Nepeta cataria L. [Fam. Labiatae]
Dried leaves and flowers of catnip used for making infusions and extracts.
– Attention Deficit Disorder (ADD/ADHD)
– Cataract Prevention
– Digestive Disorders
– Female Health Maintenance
– Menstrual Health Maintenance
– Muscle Spasms
– Nerve Health Maintenance
– Respiratory Health Maintenance
– Skin Disorders
– Sleep Disorders
Catnip, Nepeta cataria L. [Fam. Labiatae], also known as Catmint, Catswort, and Field Balm, is a perennial herb common in Europe and North America. The leaves and flowers are medicinal and have a strong odour that attracts cats. The plant is extremely versatile and can be made into tea or can also be chewed, smoked, used as a poultice, and as a spice for food. As a folk medicine, it was used to treat abnormal growths, respiratory conditions, colic, colds, stomach ailments, nervousness, restlessness, corns, hives, and toothaches. Catnip is believed to reduce stomach acid and gas, allay muscle spasms, nervousness, fever, and headaches, and promote perspiration, menstrual flow, and sleep, although there has yet to be any scientific evidence to verify these claims. Dr. James Duke in The Green Pharmacy recommends using catnip for preventing cataracts, as well as for treating amenorrhea and insomnia. Dr. Duke's assertion that catnip may help to prevent the common – and potentially blinding – eye disease of cataracts is speculative, but he believes it is a three-star herb for those at risk and recommends drinking catnip tea daily (or other mint family plants) by using hot tea in the winter and tasty iced catnip tea in summer. He also notes that in addition to helping prevent cataracts, this herb is a mild tranquilizer, so it not only will stop the worry about cataracts but will also reduce worries in general. Foster and Duke (1990) in Eastern/Central Medicinal Plants notes the folk use of catnip for treating bronchitis, diarrhea, fevers, chicken pox and irregular menses. Catnip is also said to promote sweating and alleviate restlessness in children. Studies show that the main aromatic compound, nepetalactone, is a mild sedative, giving credence to the popular use of catnip for treating Attention Deficit Hyperactivity Disorder (ADHD).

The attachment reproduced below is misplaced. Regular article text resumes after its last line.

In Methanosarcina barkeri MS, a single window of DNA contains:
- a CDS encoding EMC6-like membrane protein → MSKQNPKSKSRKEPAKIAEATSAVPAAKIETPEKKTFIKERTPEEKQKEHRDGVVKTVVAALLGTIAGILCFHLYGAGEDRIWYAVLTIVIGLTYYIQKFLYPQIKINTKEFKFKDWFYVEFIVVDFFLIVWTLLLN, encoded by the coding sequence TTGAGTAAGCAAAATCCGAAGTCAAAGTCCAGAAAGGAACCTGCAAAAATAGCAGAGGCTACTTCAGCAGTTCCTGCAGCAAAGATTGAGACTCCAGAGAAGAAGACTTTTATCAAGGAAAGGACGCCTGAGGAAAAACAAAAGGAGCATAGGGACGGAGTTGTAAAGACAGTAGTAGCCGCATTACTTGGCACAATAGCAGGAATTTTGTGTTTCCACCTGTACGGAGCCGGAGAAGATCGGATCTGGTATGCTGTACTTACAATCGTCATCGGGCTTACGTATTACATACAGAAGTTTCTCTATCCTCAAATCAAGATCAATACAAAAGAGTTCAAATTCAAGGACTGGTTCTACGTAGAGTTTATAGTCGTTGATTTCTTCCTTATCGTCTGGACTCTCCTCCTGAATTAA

Leaves and flowers of catnip contain: volatile oil with the main active compound being nepetalactone (70-99%). Fractionation of a commercial sample of catnip oil by either distillation or gas chromatography yielded 40% nepetalactone and 43% nepetalic acid. Catnip seeds contain: protein (18.4%), fat (21.3%), and 3.2% ash. The fats are comprised of: linolenic (57%), linoleic (18%), oleic acid (12%), and saturated fatty acids (6%). The variety citriodora contains acetic acid, butyric acid, citral, citronellol, dipentene, geraniol, limonene, nerol, tiglic acid, and valeric acid.
Take 2 to 60 drops of extract per day or 2 tablespoons of expressed juice 2 or 3 times per day. For tea, add 1 ounce of dried catnip to 1 pint of boiling water, steep for ten minutes, then strain. Drink 2 to 3 cups per day.
Do not use during pregnancy as catnip may induce menstruation.
Duke, J. 1997: The Green Pharmacy, The Ultimate Compendium of Natural Remedies from the World's Foremost Authority on Healing and Herbs. Pp. 53; 155-158; 362. Rodale Press.
Duke JA. 1985. Catnip. In Handbook of Medicinal Herbs. CRC Press, Boca Raton, FL, Pp. 325-326.
Harney JW, Barofsky IM, Leary JD. 1978. Behavioral and toxicological studies of cyclopentanoid monoterpenes from Nepeta cataria. Lloydia 1978 Jul-Aug; 41(4): 367-74.
Hart BL, Leedy MG. 1985. Analysis of the catnip reaction: mediation by olfactory system, not vomeronasal organ. Behav Neural Biol 1985 Jul; 44(1): 38-46.
Hatch RC. 1972. Effect of drugs on catnip (Nepeta cataria)-induced pleasure behavior in cats. Am J Vet Res 1972 Jan; 33(1): 143-55.